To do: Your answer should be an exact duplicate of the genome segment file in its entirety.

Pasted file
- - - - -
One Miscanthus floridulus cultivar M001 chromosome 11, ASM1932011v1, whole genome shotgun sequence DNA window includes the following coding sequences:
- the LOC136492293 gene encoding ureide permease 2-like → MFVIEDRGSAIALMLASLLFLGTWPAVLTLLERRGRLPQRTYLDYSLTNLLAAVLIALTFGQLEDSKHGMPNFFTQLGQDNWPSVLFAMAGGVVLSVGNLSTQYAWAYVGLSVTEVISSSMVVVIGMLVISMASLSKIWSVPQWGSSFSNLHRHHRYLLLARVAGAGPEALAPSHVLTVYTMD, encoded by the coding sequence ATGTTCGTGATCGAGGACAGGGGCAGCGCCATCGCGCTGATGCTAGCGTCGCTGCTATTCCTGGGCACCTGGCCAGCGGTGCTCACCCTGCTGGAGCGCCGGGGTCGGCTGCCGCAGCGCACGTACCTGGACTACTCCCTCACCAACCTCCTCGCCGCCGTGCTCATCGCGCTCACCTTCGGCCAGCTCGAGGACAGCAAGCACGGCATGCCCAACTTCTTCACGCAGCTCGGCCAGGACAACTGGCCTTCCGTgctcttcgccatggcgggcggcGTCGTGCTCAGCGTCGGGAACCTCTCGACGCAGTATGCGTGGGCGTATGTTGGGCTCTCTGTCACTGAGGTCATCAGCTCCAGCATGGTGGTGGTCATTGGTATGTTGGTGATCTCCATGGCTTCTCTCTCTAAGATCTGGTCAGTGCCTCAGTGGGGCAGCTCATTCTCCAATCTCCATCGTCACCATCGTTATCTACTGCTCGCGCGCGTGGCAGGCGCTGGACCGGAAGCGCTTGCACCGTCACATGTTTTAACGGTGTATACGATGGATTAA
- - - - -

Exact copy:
One Miscanthus floridulus cultivar M001 chromosome 11, ASM1932011v1, whole genome shotgun sequence DNA window includes the following coding sequences:
- the LOC136492293 gene encoding ureide permease 2-like → MFVIEDRGSAIALMLASLLFLGTWPAVLTLLERRGRLPQRTYLDYSLTNLLAAVLIALTFGQLEDSKHGMPNFFTQLGQDNWPSVLFAMAGGVVLSVGNLSTQYAWAYVGLSVTEVISSSMVVVIGMLVISMASLSKIWSVPQWGSSFSNLHRHHRYLLLARVAGAGPEALAPSHVLTVYTMD, encoded by the coding sequence ATGTTCGTGATCGAGGACAGGGGCAGCGCCATCGCGCTGATGCTAGCGTCGCTGCTATTCCTGGGCACCTGGCCAGCGGTGCTCACCCTGCTGGAGCGCCGGGGTCGGCTGCCGCAGCGCACGTACCTGGACTACTCCCTCACCAACCTCCTCGCCGCCGTGCTCATCGCGCTCACCTTCGGCCAGCTCGAGGACAGCAAGCACGGCATGCCCAACTTCTTCACGCAGCTCGGCCAGGACAACTGGCCTTCCGTgctcttcgccatggcgggcggcGTCGTGCTCAGCGTCGGGAACCTCTCGACGCAGTATGCGTGGGCGTATGTTGGGCTCTCTGTCACTGAGGTCATCAGCTCCAGCATGGTGGTGGTCATTGGTATGTTGGTGATCTCCATGGCTTCTCTCTCTAAGATCTGGTCAGTGCCTCAGTGGGGCAGCTCATTCTCCAATCTCCATCGTCACCATCGTTATCTACTGCTCGCGCGCGTGGCAGGCGCTGGACCGGAAGCGCTTGCACCGTCACATGTTTTAACGGTGTATACGATGGATTAA